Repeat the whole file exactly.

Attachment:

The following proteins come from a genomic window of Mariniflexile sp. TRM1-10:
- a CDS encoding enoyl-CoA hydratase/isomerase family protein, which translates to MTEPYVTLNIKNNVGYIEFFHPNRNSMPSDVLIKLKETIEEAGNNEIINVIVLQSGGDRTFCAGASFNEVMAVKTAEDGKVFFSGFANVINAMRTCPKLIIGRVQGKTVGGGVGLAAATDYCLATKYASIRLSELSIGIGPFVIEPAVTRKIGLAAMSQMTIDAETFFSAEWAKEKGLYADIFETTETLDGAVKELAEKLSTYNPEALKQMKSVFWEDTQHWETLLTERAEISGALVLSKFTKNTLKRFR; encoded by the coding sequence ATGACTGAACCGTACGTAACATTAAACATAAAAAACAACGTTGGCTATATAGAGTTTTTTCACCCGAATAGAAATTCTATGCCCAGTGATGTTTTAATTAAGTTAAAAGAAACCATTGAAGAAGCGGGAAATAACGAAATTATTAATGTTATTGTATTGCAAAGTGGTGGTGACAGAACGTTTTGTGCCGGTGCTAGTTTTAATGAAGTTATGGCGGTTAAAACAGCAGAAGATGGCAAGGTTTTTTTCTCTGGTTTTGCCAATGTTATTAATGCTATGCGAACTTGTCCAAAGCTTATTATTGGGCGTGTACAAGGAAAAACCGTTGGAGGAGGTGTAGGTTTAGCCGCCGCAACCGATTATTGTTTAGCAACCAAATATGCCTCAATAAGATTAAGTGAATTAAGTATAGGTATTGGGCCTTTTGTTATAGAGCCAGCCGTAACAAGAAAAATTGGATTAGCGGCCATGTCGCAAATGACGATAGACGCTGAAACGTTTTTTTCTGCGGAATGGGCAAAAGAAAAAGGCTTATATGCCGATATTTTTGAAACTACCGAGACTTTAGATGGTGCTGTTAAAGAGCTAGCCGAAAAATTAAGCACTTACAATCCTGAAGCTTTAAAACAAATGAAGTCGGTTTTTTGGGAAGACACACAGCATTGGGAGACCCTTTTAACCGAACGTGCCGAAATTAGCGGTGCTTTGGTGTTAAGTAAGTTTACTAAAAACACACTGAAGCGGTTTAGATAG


The following proteins come from a genomic window of Mariniflexile sp. TRM1-10:
- a CDS encoding enoyl-CoA hydratase/isomerase family protein, which translates to MTEPYVTLNIKNNVGYIEFFHPNRNSMPSDVLIKLKETIEEAGNNEIINVIVLQSGGDRTFCAGASFNEVMAVKTAEDGKVFFSGFANVINAMRTCPKLIIGRVQGKTVGGGVGLAAATDYCLATKYASIRLSELSIGIGPFVIEPAVTRKIGLAAMSQMTIDAETFFSAEWAKEKGLYADIFETTETLDGAVKELAEKLSTYNPEALKQMKSVFWEDTQHWETLLTERAEISGALVLSKFTKNTLKRFR; encoded by the coding sequence ATGACTGAACCGTACGTAACATTAAACATAAAAAACAACGTTGGCTATATAGAGTTTTTTCACCCGAATAGAAATTCTATGCCCAGTGATGTTTTAATTAAGTTAAAAGAAACCATTGAAGAAGCGGGAAATAACGAAATTATTAATGTTATTGTATTGCAAAGTGGTGGTGACAGAACGTTTTGTGCCGGTGCTAGTTTTAATGAAGTTATGGCGGTTAAAACAGCAGAAGATGGCAAGGTTTTTTTCTCTGGTTTTGCCAATGTTATTAATGCTATGCGAACTTGTCCAAAGCTTATTATTGGGCGTGTACAAGGAAAAACCGTTGGAGGAGGTGTAGGTTTAGCCGCCGCAACCGATTATTGTTTAGCAACCAAATATGCCTCAATAAGATTAAGTGAATTAAGTATAGGTATTGGGCCTTTTGTTATAGAGCCAGCCGTAACAAGAAAAATTGGATTAGCGGCCATGTCGCAAATGACGATAGACGCTGAAACGTTTTTTTCTGCGGAATGGGCAAAAGAAAAAGGCTTATATGCCGATATTTTTGAAACTACCGAGACTTTAGATGGTGCTGTTAAAGAGCTAGCCGAAAAATTAAGCACTTACAATCCTGAAGCTTTAAAACAAATGAAGTCGGTTTTTTGGGAAGACACACAGCATTGGGAGACCCTTTTAACCGAACGTGCCGAAATTAGCGGTGCTTTGGTGTTAAGTAAGTTTACTAAAAACACACTGAAGCGGTTTAGATAG